Greatest Penalties of All Time - Nerves of Steel and Creativity of Artists Combined

Josip Brajkovic
Josip Brajkovic
Published: 3.6.2024.


Seemingly the most identical goals can be scored from the spot kick - the distance is always the same, the keeper and the shooter are in their designated spaces, and the rules of movement are rigid. Yet, there are some penalty kicks that stand out and have become memorable even more so than 40-yard screamers, or dribbling slaloms ending in humiliated defences. The greatest penalties of all time remind us that every situation in football can be a place for creativity, uniqueness, and more.

Djibril Cisse Panathinaikos vs Panionios - Greek Superleague

Another from the category of howitzers. Djibril Cisse was a cult favourite striker and his legend rose later in his career with Panathinaikos due to this thunderous penalty. The indefensible shoot ended up so high in the corner of the net, so fiercely, that the net had no option but to adopt the ball. Not even a celebration was necessary for Cisse, all the energy went into that shot.

Charles Aranguiz - Chile vs Brazil - World Cup 2014

Even though 10 years have passed, Chileans still say that the net in the Estadio Mineirao stadium of Belo Horizonte is still shaking from the power shot of Charles Aranguiz. In the first round of the knockout stages, the hosts Brazil were held to a 1:1 draw after 120 minutes. Aranguiz's teammates missed the first two penalties of the shootout, making his third attempt all that more important.

Arganguiz dealt with the pressure in the best way possible, blasting it away with a penalty that left Julio Cesar glued to the ground. The goalkeeper seemed as an onlooker of a rally race whose participation in the event consisted of merely moving their neck towards the rushing-by object.

Arturo Vidal - Juventus vs Milan - Serie A

Some of these greatest penalties of all time were selected because of the technique, some because of the boldness, some because of the power, some for creativity. Arturo Vidal gets his spot amongst the best penalty kicktakers due to his perfect placement in this penalty against Juventus. And after all, that is the name of the game for converting penalties. Putting two goalkeepers or even a 9-foot alien from Avatar wouldn't have prevented the Chilean from scoring this perfectly placed penalty that took the spider web from the corner of the post.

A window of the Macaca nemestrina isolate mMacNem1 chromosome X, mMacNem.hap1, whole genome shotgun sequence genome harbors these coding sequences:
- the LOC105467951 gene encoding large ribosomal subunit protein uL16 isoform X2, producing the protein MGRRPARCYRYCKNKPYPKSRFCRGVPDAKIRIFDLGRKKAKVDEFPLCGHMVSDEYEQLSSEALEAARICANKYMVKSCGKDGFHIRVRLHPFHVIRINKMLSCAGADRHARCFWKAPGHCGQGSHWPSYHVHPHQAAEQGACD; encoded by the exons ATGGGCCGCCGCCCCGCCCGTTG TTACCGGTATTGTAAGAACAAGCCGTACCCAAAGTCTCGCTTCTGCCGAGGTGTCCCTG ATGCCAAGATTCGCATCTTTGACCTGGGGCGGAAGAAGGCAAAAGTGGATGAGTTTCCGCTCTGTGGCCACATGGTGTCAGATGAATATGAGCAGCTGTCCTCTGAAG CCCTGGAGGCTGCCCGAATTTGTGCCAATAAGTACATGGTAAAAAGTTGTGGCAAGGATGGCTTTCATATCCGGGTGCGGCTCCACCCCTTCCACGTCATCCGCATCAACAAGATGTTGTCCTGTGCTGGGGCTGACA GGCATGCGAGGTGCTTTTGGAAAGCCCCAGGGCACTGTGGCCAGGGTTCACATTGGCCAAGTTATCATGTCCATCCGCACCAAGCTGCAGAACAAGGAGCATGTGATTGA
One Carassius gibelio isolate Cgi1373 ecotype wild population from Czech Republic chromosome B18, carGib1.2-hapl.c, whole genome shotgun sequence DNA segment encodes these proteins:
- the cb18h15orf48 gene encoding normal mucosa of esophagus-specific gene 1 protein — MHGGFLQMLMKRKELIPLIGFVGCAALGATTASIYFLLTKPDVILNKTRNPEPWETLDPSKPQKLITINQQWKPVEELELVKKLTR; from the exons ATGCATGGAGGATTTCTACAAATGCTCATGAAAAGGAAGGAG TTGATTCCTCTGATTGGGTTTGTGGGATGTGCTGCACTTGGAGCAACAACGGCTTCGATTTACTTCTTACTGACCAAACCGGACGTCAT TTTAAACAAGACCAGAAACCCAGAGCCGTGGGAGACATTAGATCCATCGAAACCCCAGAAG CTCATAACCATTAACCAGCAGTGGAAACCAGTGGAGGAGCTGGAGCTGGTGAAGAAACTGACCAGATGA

Some of these greatest penalties of all time were selected because of the technique, some because of the boldness, some because of the power, some for creativity. Arturo Vidal gets his spot amongst the best penalty kicktakers due to his perfect placement in this penalty against Juventus. And after all, that is the name of the game for converting penalties. Putting two goalkeepers or even a 9-foot alien from Avatar wouldn't have prevented the Chilean from scoring this perfectly placed penalty that took the spider web from the corner of the post.

Oscar Cardozo - Libertad vs Cerro Porteno - Paraguayan Primera

Perhaps not so much of a penalty, as much as it is an assault with a football ball. Oscar Cardozo was known for his penalty kick ability, yet he saved his masterpiece for late in his career. Although Cardozo was not the refined penalty artist like the ones we will encounter below, rather more of a brute painter with broad strokes that pierce through the canvas.

Already on a hat-trick as he placed the ball onto the white spot and tried to assassinate Cerro Porteno's goalkeeper Jean. The ball went down the middle and nearly took the head of the keeper, ricocheting off his shoulder into the net. Leaving the keeper shell-shocked.

Ezequiel Calvente - Spain U19 vs Italy U19 - EURO U19

If not the greatest penalty ever taken, it’s certainly the coolest. Ezequiel Calvente didn't have the best of careers, aged 33 now, with only six games in the top five leagues. Spending most of his career in the Spanish second division, but also playing in Hungary. Yet he is immortalised with the penalty scored when he represented Spain at the U19 European Championship.

Playing against Italy in 2010, and alongside Iker Muniain and Thiago Alcantara, the winger got to shot the penalty. The right-footed player took a usual wind-up, but instead of finally placing his left foot next to the ball for a right-footed shot, he used it to kick the ball unexpectedly - before his right foot finished its swing. A trick shot that paid off.

Aritz Aduriz - Athletic Bilbao vs Valladolid - La Liga